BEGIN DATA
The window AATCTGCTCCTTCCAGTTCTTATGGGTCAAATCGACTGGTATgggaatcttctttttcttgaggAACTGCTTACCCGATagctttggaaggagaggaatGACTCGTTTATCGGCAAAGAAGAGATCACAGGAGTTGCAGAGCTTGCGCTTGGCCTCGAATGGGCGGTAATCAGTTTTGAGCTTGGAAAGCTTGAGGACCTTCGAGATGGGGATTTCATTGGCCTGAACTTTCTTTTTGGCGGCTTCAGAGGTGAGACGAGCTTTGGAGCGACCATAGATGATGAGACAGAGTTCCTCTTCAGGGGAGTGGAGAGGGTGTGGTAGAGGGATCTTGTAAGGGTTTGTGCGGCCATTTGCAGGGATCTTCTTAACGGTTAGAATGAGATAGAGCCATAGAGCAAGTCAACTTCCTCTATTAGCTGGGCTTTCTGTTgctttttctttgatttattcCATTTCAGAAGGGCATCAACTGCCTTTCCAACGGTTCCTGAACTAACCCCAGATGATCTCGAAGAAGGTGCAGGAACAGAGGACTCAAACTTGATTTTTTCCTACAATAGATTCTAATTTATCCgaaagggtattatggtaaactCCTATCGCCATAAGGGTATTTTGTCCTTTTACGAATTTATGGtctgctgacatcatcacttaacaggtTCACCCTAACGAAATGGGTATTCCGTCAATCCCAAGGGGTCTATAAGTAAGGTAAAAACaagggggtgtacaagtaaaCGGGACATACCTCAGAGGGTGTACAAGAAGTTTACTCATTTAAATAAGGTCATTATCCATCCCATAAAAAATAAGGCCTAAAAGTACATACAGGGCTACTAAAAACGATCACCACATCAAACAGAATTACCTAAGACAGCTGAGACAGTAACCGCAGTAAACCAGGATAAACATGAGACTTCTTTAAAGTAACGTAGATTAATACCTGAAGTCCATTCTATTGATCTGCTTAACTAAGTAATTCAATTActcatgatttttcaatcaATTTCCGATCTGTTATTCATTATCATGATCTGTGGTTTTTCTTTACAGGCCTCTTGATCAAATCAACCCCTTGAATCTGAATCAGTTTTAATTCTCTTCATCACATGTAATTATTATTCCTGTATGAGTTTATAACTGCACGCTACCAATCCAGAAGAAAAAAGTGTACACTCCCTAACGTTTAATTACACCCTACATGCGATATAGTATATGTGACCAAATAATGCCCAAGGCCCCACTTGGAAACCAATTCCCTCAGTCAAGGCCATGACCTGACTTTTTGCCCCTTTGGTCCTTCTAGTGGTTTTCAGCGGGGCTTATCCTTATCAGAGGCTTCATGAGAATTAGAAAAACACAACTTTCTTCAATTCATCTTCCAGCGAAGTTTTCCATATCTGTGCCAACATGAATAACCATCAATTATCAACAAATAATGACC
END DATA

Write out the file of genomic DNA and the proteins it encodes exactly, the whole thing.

The window AATCTGCTCCTTCCAGTTCTTATGGGTCAAATCGACTGGTATgggaatcttctttttcttgaggAACTGCTTACCCGATagctttggaaggagaggaatGACTCGTTTATCGGCAAAGAAGAGATCACAGGAGTTGCAGAGCTTGCGCTTGGCCTCGAATGGGCGGTAATCAGTTTTGAGCTTGGAAAGCTTGAGGACCTTCGAGATGGGGATTTCATTGGCCTGAACTTTCTTTTTGGCGGCTTCAGAGGTGAGACGAGCTTTGGAGCGACCATAGATGATGAGACAGAGTTCCTCTTCAGGGGAGTGGAGAGGGTGTGGTAGAGGGATCTTGTAAGGGTTTGTGCGGCCATTTGCAGGGATCTTCTTAACGGTTAGAATGAGATAGAGCCATAGAGCAAGTCAACTTCCTCTATTAGCTGGGCTTTCTGTTgctttttctttgatttattcCATTTCAGAAGGGCATCAACTGCCTTTCCAACGGTTCCTGAACTAACCCCAGATGATCTCGAAGAAGGTGCAGGAACAGAGGACTCAAACTTGATTTTTTCCTACAATAGATTCTAATTTATCCgaaagggtattatggtaaactCCTATCGCCATAAGGGTATTTTGTCCTTTTACGAATTTATGGtctgctgacatcatcacttaacaggtTCACCCTAACGAAATGGGTATTCCGTCAATCCCAAGGGGTCTATAAGTAAGGTAAAAACaagggggtgtacaagtaaaCGGGACATACCTCAGAGGGTGTACAAGAAGTTTACTCATTTAAATAAGGTCATTATCCATCCCATAAAAAATAAGGCCTAAAAGTACATACAGGGCTACTAAAAACGATCACCACATCAAACAGAATTACCTAAGACAGCTGAGACAGTAACCGCAGTAAACCAGGATAAACATGAGACTTCTTTAAAGTAACGTAGATTAATACCTGAAGTCCATTCTATTGATCTGCTTAACTAAGTAATTCAATTActcatgatttttcaatcaATTTCCGATCTGTTATTCATTATCATGATCTGTGGTTTTTCTTTACAGGCCTCTTGATCAAATCAACCCCTTGAATCTGAATCAGTTTTAATTCTCTTCATCACATGTAATTATTATTCCTGTATGAGTTTATAACTGCACGCTACCAATCCAGAAGAAAAAAGTGTACACTCCCTAACGTTTAATTACACCCTACATGCGATATAGTATATGTGACCAAATAATGCCCAAGGCCCCACTTGGAAACCAATTCCCTCAGTCAAGGCCATGACCTGACTTTTTGCCCCTTTGGTCCTTCTAGTGGTTTTCAGCGGGGCTTATCCTTATCAGAGGCTTCATGAGAATTAGAAAAACACAACTTTCTTCAATTCATCTTCCAGCGAAGTTTTCCATATCTGTGCCAACATGAATAACCATCAATTATCAACAAATAATGACC